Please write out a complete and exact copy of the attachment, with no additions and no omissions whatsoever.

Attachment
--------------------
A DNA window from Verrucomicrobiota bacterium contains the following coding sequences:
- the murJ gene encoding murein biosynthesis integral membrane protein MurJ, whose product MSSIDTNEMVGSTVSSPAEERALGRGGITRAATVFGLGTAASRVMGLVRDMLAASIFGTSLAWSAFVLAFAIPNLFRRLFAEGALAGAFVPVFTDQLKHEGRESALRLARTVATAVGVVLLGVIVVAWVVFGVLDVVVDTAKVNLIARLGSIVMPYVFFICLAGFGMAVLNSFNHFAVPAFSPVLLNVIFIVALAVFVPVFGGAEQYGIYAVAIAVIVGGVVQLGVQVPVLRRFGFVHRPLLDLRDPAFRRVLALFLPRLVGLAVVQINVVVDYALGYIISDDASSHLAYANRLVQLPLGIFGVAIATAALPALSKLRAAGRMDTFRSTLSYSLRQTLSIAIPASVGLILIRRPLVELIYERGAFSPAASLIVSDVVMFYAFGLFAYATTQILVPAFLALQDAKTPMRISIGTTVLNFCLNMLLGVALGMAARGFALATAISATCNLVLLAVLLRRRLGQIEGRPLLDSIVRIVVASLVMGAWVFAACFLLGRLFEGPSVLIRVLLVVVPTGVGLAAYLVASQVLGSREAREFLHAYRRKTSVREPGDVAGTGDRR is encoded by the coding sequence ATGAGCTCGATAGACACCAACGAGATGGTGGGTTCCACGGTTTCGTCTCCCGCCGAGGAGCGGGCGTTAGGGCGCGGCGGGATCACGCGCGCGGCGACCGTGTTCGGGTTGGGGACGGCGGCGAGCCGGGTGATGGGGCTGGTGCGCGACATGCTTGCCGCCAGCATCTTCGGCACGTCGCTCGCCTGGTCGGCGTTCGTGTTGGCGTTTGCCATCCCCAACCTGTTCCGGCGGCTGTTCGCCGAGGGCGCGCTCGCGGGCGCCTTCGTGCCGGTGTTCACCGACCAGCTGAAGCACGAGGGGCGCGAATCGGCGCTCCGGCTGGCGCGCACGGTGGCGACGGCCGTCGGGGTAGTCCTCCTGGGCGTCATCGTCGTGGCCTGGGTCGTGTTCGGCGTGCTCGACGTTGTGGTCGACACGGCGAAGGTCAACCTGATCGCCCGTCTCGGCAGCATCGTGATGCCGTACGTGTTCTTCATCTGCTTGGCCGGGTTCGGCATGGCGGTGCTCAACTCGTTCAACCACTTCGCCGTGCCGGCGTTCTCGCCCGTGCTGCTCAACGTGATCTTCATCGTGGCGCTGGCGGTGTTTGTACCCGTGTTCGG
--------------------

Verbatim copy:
A DNA window from Verrucomicrobiota bacterium contains the following coding sequences:
- the murJ gene encoding murein biosynthesis integral membrane protein MurJ, whose product MSSIDTNEMVGSTVSSPAEERALGRGGITRAATVFGLGTAASRVMGLVRDMLAASIFGTSLAWSAFVLAFAIPNLFRRLFAEGALAGAFVPVFTDQLKHEGRESALRLARTVATAVGVVLLGVIVVAWVVFGVLDVVVDTAKVNLIARLGSIVMPYVFFICLAGFGMAVLNSFNHFAVPAFSPVLLNVIFIVALAVFVPVFGGAEQYGIYAVAIAVIVGGVVQLGVQVPVLRRFGFVHRPLLDLRDPAFRRVLALFLPRLVGLAVVQINVVVDYALGYIISDDASSHLAYANRLVQLPLGIFGVAIATAALPALSKLRAAGRMDTFRSTLSYSLRQTLSIAIPASVGLILIRRPLVELIYERGAFSPAASLIVSDVVMFYAFGLFAYATTQILVPAFLALQDAKTPMRISIGTTVLNFCLNMLLGVALGMAARGFALATAISATCNLVLLAVLLRRRLGQIEGRPLLDSIVRIVVASLVMGAWVFAACFLLGRLFEGPSVLIRVLLVVVPTGVGLAAYLVASQVLGSREAREFLHAYRRKTSVREPGDVAGTGDRR is encoded by the coding sequence ATGAGCTCGATAGACACCAACGAGATGGTGGGTTCCACGGTTTCGTCTCCCGCCGAGGAGCGGGCGTTAGGGCGCGGCGGGATCACGCGCGCGGCGACCGTGTTCGGGTTGGGGACGGCGGCGAGCCGGGTGATGGGGCTGGTGCGCGACATGCTTGCCGCCAGCATCTTCGGCACGTCGCTCGCCTGGTCGGCGTTCGTGTTGGCGTTTGCCATCCCCAACCTGTTCCGGCGGCTGTTCGCCGAGGGCGCGCTCGCGGGCGCCTTCGTGCCGGTGTTCACCGACCAGCTGAAGCACGAGGGGCGCGAATCGGCGCTCCGGCTGGCGCGCACGGTGGCGACGGCCGTCGGGGTAGTCCTCCTGGGCGTCATCGTCGTGGCCTGGGTCGTGTTCGGCGTGCTCGACGTTGTGGTCGACACGGCGAAGGTCAACCTGATCGCCCGTCTCGGCAGCATCGTGATGCCGTACGTGTTCTTCATCTGCTTGGCCGGGTTCGGCATGGCGGTGCTCAACTCGTTCAACCACTTCGCCGTGCCGGCGTTCTCGCCCGTGCTGCTCAACGTGATCTTCATCGTGGCGCTGGCGGTGTTTGTACCCGTGTTCGG